Statistical processing of data showed that the treatment with reboxetine (5 mg/kbw) was associated with an increase of spontaneous alternation percentage (43.37 [+ or -] 1.63), statistically significant (p < 0.05) compared to Control group (35.14 [+ or -] 1.63) in the same experimental behavioural model. These data suggest a facilitation of extinction learning capacity, especially on shortterm spatial memory in old rats (Fig. 2.).


No markedly differences in the latency to leave the start arm and the latency of first arm visit were found between groups treated with fluoxetine, reboxetine and saline solution.

In our experimental conditions, chronic administration of reboxetine, but not of fluoxetine determined an improvement of spatial memory acquisition and also an increase of rat normal spontaneous locomotor activity in the T-maze test. Our previous studies revealed that some antidepressant drugs such as paroxetine, venlafaxine, duloxetine, citalopram and bupropion, but not fluvoxamine improve spatial memory acquisition in old rats in the Y-maze assay (11) (12) (13).

Previous reports have described the effects of some antidepressant drugs in different behavioural models, but most of them are controversial.

One experimental investigation has shown that the selective serotonin reuptake inhibitor paroxetine and the selective norepinephrine reuptake inhibitor reboxetine improved the cognitive deficit in passive avoidance test in animals with memory impairment determined by scopolamine administration. In the same experimental behavioural model the tricyclic antidepressant amitriptyline did not prove to have evident influence on memory deficit, effect probably related to its anticholinergic action (14).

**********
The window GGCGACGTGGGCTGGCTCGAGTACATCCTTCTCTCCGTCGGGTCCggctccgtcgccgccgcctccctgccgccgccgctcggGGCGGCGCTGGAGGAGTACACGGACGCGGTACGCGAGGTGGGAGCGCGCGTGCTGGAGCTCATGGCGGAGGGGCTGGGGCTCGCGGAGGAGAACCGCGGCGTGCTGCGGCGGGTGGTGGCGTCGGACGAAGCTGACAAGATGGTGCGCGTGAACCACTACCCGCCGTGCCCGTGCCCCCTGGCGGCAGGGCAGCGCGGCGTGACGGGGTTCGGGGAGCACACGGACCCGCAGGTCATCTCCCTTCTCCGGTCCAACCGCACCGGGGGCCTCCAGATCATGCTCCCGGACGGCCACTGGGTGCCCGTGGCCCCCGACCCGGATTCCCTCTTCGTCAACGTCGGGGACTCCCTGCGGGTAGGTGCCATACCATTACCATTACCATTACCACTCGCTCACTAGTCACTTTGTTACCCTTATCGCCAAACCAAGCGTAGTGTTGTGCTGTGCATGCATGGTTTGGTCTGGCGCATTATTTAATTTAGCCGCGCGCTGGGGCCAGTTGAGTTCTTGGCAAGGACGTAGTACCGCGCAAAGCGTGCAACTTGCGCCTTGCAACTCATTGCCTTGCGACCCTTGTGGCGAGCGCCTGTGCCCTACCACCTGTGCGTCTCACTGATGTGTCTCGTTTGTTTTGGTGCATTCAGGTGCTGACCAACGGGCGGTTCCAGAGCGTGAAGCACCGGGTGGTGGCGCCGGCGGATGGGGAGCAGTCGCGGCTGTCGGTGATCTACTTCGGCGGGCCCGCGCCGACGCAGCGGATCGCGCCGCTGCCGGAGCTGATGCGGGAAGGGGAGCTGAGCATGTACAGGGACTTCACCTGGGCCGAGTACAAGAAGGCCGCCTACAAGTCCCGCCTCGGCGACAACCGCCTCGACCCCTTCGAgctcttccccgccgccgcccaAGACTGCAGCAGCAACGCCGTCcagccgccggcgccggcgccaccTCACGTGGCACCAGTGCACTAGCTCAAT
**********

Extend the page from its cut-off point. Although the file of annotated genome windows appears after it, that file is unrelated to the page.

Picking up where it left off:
Others researches have demonstrated that reboxetine improves the recognition memory without affecting the locomotor activity in the forced swim test in rats (15) (16). Opposite to this, other findings suggest that some antidepressants such as fluoxetine, venlafaxine can impair the spatial memory in a variant of Y-maze test in rats (which are not capable to recognise the arm with changed brightness), while reboxetine does not significant interfere the animal spatial memory performance in the same behavioural model, probably due to the lack of influence on the serotonin level (17).

A large comparative study between antidepressant drugs has revealed their various effects on cognitive functions, actions that are related to the neurotransmitters involved. Thus, both type of antidepressants: the noradrenaline reuptake inhibitors (reboxetine, atomoxetine), and the serotonin-noradrenaline reuptake inhibitor (duloxetine), improved the recognition memory, while the tricyclic antidepressants (desipramine, mianserin) or the serotonin reuptake inhibitors (paroxetine, citalopram) did not significant influence the recognition memory in various behavioural models in rats (5).


Using the classic behavioural experimental model T-maze test, we demonstrated an enhancement of spatial memory in the rats treated with the norepinephrine reuptake inhibitor reboxetine, but not with the selective serotonin reuptake inhibitor fluoxetine, highlighted by an increase of spontaneous alternation percentage compared to Control animals, which suggests significant effects on short-term memory.